How To Blog Your Way Out of the TrueCar Dilemma

by · December 12, 2011

At the risk of joining the bandwagon against TrueCar, I wanted to write about the issue but I did not really have enough first-hand knowledge on the subject to present a good argument. I only knew that in principle I was not a fan of the idea based on conversations I have had about TrueCar and things that I have read or watched.

While researching, I came across Brian Pasch’s article on DrivingSales.com titled, “Is Your Advertising Strategy Based on Fear, Data, or Blind Faith?” In his article, Brian builds a good case around the thinking that TrueCar is more of a symptom or product of an addictive  tendency repeatedly displayed by auto dealerships. I agree with Pasch’s point.

What Brian is getting at is something I believe is true. I built my business around it blogging for car dealers. It’s how companies like HubSpot have achieved great success. It’s the reality that Internet marketing today gives essentially all businesses, including auto dealerships, the ability to establish their own marketing pipelines to drive sales and stop relying on outside sources for all of their business.

To be clear, the argument is not against using third-party lead generators and partners to drive sales, but to build your own sales machine so that you can keep your third-party partners selective and minimal, and ultimately avoid the dilemma of feeling forced to work with businesses such as TrueCar.

Build Your Own Inbound Marketing Machine

The idea here is to build your own inbound marketing system. Inbound marketing is a term coined by HubSpot that refers to the practice of using content and advertising to educate and inform your target audiences through free and easily accessible content persistently over time to establish and build trust and ultimately sales of your product.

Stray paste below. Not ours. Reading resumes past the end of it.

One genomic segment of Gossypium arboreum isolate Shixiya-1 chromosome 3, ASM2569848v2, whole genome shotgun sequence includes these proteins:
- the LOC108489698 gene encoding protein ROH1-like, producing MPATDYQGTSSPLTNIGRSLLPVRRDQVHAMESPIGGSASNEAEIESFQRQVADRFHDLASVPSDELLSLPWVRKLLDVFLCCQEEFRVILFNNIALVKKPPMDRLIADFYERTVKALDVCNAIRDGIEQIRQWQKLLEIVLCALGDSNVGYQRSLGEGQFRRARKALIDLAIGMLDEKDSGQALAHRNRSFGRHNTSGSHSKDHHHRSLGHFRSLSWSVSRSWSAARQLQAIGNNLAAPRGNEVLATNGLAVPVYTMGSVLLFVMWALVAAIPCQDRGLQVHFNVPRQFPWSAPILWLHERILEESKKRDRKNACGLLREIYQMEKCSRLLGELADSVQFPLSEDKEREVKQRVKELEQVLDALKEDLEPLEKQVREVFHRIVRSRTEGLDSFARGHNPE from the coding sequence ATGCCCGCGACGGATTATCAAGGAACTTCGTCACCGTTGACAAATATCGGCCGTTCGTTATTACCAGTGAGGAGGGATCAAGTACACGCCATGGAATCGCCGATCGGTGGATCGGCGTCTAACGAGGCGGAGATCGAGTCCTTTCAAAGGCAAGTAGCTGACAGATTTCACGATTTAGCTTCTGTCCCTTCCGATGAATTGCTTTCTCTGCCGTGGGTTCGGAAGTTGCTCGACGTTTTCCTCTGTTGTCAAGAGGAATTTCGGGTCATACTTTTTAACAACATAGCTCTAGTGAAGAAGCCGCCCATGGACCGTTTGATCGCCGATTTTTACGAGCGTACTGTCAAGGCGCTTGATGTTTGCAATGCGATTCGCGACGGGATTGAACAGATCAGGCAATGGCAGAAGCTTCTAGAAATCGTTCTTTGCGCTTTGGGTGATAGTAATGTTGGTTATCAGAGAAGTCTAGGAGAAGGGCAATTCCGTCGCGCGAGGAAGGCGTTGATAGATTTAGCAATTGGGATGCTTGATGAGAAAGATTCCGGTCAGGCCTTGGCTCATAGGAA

This, as opposed to traditional marketing practices of splattering your name and logo everywhere with the hope and expectation of it magically turning into sales, is necessary today primarily due to the role of search engines and Internet marketing. You can still advertise your business using traditional media. The problem is the cost and the ROI of it if that is your primary or only approach. When you do the math it just doesn’t add up.

Google AdWords vs. Traditional Media

Refer to Brian’s example in his article where:

  • The cost per visitor for their Adwords was: $1.50
  • The cost per visitor from their Traditional Media was: $18.65

Technically, Google AdWords is not inbound marketing but it is search engine marketing.  If you look at Google’s ZMOT (Zero Moment of Truth), one thing you will see from the research is that the primary stimulus points for auto shoppers IS NOT traditional media. It’s the Internet and search engines are the gateway to the Internet.

It is easy for Internet marketers to challenge why you would invest the majority of your advertising dollars into traditional media. We are bias. But traditional advertising sales reps will argue that if you want to reach the masses then you need to spend on traditional media.

I understand that dealers continue to spend on traditional media because it is what they are familiar and comfortable with. But as Pasch suggests, that is fear-based thinking and eventually it will be to your detriment if it isn’t already.